ANKARA (Reuters) - Iran's Supreme Leader Ayatollah Ali Khamenei on Monday blamed the United States for instability in the Middle East and said Washington's fight against the Islamic State militant group was "a lie".
"You (the United States) and your agents are the source of instability in the Middle East...who created Islamic State? America ... America's claim of fighting against Islamic State is a lie," Khamenei said in a meeting with high-ranking Iranian officials, according to his official website.
Iran and the United States cut diplomatic ties shortly after Iran's 1979 Islamic revolution and enmity to Washington has long been a rallying point for hardline supporters of Khamenei in Iran.
Khamenei has made several statements denouncing the United States since the start of the Muslim holy month of Ramadan, while U.S. President Donald Trump has spoken out against Iran in harsh terms since taking office, indicating that he will reverse the previous admistration's attempts at rapprochement with Tehran.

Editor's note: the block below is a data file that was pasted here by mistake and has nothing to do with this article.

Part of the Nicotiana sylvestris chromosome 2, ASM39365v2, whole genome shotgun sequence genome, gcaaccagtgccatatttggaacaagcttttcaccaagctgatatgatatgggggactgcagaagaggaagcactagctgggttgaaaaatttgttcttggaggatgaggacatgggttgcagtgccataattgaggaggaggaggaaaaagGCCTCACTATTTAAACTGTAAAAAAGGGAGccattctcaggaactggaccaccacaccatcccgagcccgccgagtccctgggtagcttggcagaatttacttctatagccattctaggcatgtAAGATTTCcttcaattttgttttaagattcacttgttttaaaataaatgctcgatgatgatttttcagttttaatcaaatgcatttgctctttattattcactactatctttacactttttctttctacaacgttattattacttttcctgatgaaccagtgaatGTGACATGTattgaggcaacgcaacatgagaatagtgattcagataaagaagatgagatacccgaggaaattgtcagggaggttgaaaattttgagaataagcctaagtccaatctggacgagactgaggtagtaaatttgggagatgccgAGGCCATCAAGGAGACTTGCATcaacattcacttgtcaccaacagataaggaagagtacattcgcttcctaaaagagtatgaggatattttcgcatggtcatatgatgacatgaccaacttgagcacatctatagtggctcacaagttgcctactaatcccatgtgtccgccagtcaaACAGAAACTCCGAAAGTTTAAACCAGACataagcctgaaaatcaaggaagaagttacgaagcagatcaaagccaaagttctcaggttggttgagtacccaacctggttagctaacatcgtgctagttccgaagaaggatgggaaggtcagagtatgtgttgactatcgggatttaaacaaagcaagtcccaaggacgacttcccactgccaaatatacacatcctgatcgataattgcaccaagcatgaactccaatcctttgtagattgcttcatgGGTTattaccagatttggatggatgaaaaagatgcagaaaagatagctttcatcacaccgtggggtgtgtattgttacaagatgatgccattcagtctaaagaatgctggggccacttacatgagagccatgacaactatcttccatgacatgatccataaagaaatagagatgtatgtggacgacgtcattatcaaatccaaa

The Iranian leader has accused the United States and its regional ally Saudi Arabia of funding hardline Sunni militants, including Islamic State, which carried out its first attack in Iran on Wednesday in Tehran, killing 17 people.
Riyadh has denied involvement in the suicide bombings and gun attacks on Iran's parliament and the mausoleum of the Islamic Republic's founder, Ayatollah Ruhollah Khomeini.
Iranian President Hassan Rouhani, who favours opening up to the world, has condemned the attacks, without pointing a finger at any country.
The pragmatist president championed a nuclear deal with the United States and five other powers in 2015 that led to the lifting of most sanctions against Iran, in return for curbs on its nuclear program.
But the deal has not led to normalization of ties between the two countries that Rouhani hoped for. Trump has frequently called the agreement "one of the worst deals ever signed" and said Washington would review it.
Khamenei said Iran had no intention of normalising ties with the United States.
"The American government is against an independent Iran ... They have problems with the existence of Islamic Republic of Iran...Most of our problems with them cannot be resolved," the semi-official Fars news agency quoted him as saying.
Khamenei's hardline loyalists, drawn from among Islamists and the Revolutionary Guards, fear that normalisation of ties with the United States might weaken their position.
"America is a terrorist country and backs terrorism ... therefore, we cannot normalise ties with such country," he said.
Writing by Parisa Hafezi; Editing by Alison Williams and Angus MacSwan